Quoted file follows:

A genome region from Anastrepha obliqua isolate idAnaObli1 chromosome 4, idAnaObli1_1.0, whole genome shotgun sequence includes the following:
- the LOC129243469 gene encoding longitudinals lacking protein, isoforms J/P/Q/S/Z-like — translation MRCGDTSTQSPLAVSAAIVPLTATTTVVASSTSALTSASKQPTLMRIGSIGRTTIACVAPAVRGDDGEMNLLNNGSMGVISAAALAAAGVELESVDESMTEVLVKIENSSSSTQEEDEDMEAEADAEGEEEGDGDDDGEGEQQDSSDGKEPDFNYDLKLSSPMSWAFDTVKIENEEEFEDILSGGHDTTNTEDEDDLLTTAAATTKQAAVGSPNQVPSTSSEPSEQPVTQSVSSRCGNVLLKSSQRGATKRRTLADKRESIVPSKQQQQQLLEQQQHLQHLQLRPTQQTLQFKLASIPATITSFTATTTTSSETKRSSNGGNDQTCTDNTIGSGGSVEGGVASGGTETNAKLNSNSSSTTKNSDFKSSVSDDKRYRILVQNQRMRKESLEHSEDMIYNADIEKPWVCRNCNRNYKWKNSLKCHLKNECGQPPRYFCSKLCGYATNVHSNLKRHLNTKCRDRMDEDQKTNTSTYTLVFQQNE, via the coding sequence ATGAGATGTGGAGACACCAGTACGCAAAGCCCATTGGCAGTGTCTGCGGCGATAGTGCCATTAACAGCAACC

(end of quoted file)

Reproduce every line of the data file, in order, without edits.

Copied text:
A genome region from Anastrepha obliqua isolate idAnaObli1 chromosome 4, idAnaObli1_1.0, whole genome shotgun sequence includes the following:
- the LOC129243469 gene encoding longitudinals lacking protein, isoforms J/P/Q/S/Z-like — translation MRCGDTSTQSPLAVSAAIVPLTATTTVVASSTSALTSASKQPTLMRIGSIGRTTIACVAPAVRGDDGEMNLLNNGSMGVISAAALAAAGVELESVDESMTEVLVKIENSSSSTQEEDEDMEAEADAEGEEEGDGDDDGEGEQQDSSDGKEPDFNYDLKLSSPMSWAFDTVKIENEEEFEDILSGGHDTTNTEDEDDLLTTAAATTKQAAVGSPNQVPSTSSEPSEQPVTQSVSSRCGNVLLKSSQRGATKRRTLADKRESIVPSKQQQQQLLEQQQHLQHLQLRPTQQTLQFKLASIPATITSFTATTTTSSETKRSSNGGNDQTCTDNTIGSGGSVEGGVASGGTETNAKLNSNSSSTTKNSDFKSSVSDDKRYRILVQNQRMRKESLEHSEDMIYNADIEKPWVCRNCNRNYKWKNSLKCHLKNECGQPPRYFCSKLCGYATNVHSNLKRHLNTKCRDRMDEDQKTNTSTYTLVFQQNE, via the coding sequence ATGAGATGTGGAGACACCAGTACGCAAAGCCCATTGGCAGTGTCTGCGGCGATAGTGCCATTAACAGCAACC